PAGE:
This proposal is about as abbreviated as you can get, without loss of clarity or functionality. But we can always go deeper. Any proposal on abbreviating lambdas would be incomplete without mentioning that numerous languages (including, but not limited to Swift, Elixir, and Scala), as well as the Boost.Lambda library, allow for writing expressions that refer to arguments by number - which would then synthesize a new closure. An example using Swift's syntax with the sorting by id predicate that I have been using throughout: [](auto&& a, auto&& b) { return <; } // C++14 (51 characters) (a, b) => < // this proposal (26) $ < $ // even more abbreviation (18) or checking if an element satsifes an object's test: [&](auto&& elem) { return obj.satisfies(elem); }; // C++14 (50 characters) elem => obj.satisfies(elem); // this propsoal (29) obj.satisfies($0); // even more abbreviation (19) While $ directly is probably not the best choice in C++, there are other chracters currently unusable in this context whose meaning we could overload here (e.g. &). In my opinion, this next step in abbreviation is unnecessary as this proposal gets you most of the way there and now we start moving towards a brevity that sacrifices some clarity.

Prior Work and Effects on Existing Code

The original paper introducing what are now generic lambdas [2] also proposed extensions for omitting the type-specifier and dropping the body of a lambda if it's a single expression. This paper provides a different path towards those that same goal.

The usage of => (or the similar ->) in the context of lambdas appears in many, many programming languages of all varieties. A non-exhaustive sampling: C#, D, Erlang, F#, Haskell, Java, JavaScript, ML, OCaml, Swift. The widespread use is strongly suggestive that the syntax is easy to read and quite useful.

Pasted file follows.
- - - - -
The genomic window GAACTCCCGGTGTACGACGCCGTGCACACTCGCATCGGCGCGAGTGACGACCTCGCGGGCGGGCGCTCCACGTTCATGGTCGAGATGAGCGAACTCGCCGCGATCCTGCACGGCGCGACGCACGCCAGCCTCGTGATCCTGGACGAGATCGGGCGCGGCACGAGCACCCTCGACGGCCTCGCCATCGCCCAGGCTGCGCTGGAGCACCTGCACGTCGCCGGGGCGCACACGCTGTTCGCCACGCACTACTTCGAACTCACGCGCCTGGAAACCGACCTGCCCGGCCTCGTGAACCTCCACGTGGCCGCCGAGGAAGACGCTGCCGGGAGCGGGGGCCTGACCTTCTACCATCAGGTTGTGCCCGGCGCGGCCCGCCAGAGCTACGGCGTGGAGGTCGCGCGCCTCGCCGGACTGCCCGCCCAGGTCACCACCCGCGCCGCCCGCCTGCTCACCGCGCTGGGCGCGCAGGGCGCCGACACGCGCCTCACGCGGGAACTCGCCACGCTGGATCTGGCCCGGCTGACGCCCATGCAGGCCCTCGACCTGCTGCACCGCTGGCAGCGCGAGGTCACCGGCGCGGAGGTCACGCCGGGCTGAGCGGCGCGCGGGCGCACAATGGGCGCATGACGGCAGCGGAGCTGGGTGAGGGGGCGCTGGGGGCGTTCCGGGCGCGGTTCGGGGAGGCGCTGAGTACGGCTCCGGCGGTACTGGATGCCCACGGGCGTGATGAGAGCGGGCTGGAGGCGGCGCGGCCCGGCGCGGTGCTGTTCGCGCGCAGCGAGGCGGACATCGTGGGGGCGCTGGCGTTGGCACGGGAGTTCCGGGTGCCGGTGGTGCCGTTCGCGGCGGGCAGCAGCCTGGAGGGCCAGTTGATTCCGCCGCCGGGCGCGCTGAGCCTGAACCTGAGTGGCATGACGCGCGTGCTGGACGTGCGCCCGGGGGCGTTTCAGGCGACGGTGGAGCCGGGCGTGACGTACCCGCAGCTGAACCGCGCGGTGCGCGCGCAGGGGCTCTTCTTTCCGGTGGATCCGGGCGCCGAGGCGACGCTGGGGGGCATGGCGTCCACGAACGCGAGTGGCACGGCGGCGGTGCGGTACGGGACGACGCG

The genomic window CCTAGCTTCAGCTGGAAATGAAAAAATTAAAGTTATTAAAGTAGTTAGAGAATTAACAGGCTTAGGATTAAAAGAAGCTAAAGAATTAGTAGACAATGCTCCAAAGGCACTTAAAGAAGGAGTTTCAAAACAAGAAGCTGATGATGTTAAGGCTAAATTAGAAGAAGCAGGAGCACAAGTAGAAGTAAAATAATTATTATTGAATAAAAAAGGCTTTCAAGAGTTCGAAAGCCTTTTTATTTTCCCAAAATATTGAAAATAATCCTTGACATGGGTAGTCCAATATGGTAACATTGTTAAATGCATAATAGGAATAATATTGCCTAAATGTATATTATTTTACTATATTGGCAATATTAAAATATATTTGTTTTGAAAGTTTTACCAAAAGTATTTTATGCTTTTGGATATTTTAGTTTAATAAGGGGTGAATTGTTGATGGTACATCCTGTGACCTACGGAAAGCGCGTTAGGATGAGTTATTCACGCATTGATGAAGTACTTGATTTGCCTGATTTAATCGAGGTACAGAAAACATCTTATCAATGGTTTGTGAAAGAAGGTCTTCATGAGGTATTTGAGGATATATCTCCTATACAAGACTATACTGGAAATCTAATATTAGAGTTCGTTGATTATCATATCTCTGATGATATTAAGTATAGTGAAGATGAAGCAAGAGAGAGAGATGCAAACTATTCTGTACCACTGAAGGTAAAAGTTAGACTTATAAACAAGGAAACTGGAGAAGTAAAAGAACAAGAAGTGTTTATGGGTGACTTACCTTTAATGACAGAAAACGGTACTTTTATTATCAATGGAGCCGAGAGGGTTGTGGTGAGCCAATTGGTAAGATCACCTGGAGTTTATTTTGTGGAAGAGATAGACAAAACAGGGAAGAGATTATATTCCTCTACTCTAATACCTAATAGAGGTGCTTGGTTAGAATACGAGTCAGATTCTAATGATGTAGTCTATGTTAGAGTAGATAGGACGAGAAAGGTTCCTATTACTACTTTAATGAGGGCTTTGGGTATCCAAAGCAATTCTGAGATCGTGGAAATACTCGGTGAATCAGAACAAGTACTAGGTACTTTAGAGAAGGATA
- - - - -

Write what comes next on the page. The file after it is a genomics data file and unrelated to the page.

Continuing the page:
The token => can appear in code in rare cases, such as in the context of passing a the address of the assignment operator as a template non-template parameter, as in X. However, such usage is incredibly rare, so this proposal would have very limited effect on existing code. Thanks to Richard Smith for doing a search.

Acknowledgements and References

Thanks to Andrew Sutton and Tomasz Kaminski for considering and rejecting several bad iterations of this proposal. Thanks to Richard Smith for looking into the practicality of this design. Thanks to Nicol Bolas for refocusing the paper. Thanks to John Shaw for putting up with many crazy ideas.

Thanks especially to Adam Martin for presenting this proposal at Kona, and Nathan Myers for valuable feedback.

[1] Overload sets as function arguments

[2] Proposal for Generic (Polymorphic) Lambda Expressions